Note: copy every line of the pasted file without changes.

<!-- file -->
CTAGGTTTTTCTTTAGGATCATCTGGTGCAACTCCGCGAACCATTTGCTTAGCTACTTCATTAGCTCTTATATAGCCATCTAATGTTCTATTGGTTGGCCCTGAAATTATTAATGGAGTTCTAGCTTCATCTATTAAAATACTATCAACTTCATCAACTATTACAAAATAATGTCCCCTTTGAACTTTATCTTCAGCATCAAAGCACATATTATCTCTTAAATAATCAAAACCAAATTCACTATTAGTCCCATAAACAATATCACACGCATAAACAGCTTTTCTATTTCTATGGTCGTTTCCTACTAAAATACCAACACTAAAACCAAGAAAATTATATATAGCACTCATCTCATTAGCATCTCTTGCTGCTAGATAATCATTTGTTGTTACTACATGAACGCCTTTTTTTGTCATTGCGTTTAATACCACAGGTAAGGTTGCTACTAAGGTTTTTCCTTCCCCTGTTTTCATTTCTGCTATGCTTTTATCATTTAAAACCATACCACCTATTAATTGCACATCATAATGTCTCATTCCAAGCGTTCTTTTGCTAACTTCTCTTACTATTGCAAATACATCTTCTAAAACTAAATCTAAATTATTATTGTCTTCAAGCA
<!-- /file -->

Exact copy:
CTAGGTTTTTCTTTAGGATCATCTGGTGCAACTCCGCGAACCATTTGCTTAGCTACTTCATTAGCTCTTATATAGCCATCTAATGTTCTATTGGTTGGCCCTGAAATTATTAATGGAGTTCTAGCTTCATCTATTAAAATACTATCAACTTCATCAACTATTACAAAATAATGTCCCCTTTGAACTTTATCTTCAGCATCAAAGCACATATTATCTCTTAAATAATCAAAACCAAATTCACTATTAGTCCCATAAACAATATCACACGCATAAACAGCTTTTCTATTTCTATGGTCGTTTCCTACTAAAATACCAACACTAAAACCAAGAAAATTATATATAGCACTCATCTCATTAGCATCTCTTGCTGCTAGATAATCATTTGTTGTTACTACATGAACGCCTTTTTTTGTCATTGCGTTTAATACCACAGGTAAGGTTGCTACTAAGGTTTTTCCTTCCCCTGTTTTCATTTCTGCTATGCTTTTATCATTTAAAACCATACCACCTATTAATTGCACATCATAATGTCTCATTCCAAGCGTTCTTTTGCTAACTTCTCTTACTATTGCAAATACATCTTCTAAAACTAAATCTAAATTATTATTGTCTTCAAGCA